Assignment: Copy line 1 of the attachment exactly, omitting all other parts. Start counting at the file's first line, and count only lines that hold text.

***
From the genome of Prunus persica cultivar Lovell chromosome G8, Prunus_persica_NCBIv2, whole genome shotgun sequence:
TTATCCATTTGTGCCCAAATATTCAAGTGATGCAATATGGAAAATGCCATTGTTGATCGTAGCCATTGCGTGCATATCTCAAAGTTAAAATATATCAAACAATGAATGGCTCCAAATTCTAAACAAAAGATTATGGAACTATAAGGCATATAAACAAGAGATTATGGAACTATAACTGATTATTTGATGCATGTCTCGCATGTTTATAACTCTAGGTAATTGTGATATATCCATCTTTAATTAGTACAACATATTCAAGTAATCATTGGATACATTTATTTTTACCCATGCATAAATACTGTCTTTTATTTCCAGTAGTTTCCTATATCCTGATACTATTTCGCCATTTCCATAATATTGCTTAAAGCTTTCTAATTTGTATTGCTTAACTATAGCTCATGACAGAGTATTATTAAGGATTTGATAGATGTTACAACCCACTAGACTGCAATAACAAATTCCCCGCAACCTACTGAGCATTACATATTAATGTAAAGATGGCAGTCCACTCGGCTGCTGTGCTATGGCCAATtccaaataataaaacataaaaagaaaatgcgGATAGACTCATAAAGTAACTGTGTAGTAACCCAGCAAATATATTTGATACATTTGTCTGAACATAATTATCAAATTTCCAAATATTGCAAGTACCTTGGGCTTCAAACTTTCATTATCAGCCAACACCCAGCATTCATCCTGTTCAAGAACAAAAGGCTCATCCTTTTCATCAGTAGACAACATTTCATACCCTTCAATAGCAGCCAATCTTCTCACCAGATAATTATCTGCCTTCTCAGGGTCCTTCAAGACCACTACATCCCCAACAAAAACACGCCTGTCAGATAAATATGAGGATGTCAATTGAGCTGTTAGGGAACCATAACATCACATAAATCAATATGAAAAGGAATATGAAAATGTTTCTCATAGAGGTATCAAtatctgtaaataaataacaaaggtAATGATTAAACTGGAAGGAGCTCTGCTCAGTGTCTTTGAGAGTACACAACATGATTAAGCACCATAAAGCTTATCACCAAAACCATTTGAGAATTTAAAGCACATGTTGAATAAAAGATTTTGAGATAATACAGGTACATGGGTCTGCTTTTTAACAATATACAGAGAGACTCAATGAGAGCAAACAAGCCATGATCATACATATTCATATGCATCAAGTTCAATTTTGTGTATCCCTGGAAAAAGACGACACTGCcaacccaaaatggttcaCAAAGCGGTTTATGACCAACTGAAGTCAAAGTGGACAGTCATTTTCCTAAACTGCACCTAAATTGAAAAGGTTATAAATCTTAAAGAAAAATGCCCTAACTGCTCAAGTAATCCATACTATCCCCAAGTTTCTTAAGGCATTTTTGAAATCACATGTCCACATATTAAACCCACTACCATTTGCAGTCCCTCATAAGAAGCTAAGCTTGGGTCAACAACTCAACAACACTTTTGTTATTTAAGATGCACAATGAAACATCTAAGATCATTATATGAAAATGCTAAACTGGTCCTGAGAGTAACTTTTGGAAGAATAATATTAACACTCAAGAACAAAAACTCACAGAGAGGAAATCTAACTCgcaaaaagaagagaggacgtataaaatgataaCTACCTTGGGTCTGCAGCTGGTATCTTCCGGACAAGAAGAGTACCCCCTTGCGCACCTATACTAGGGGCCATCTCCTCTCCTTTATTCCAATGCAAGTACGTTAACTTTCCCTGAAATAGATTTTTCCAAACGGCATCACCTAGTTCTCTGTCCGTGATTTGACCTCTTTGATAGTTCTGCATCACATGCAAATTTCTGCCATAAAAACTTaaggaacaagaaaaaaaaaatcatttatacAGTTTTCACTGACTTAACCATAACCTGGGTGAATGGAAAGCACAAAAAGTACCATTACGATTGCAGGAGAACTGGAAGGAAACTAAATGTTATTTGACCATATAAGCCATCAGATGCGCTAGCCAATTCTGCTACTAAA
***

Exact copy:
From the genome of Prunus persica cultivar Lovell chromosome G8, Prunus_persica_NCBIv2, whole genome shotgun sequence: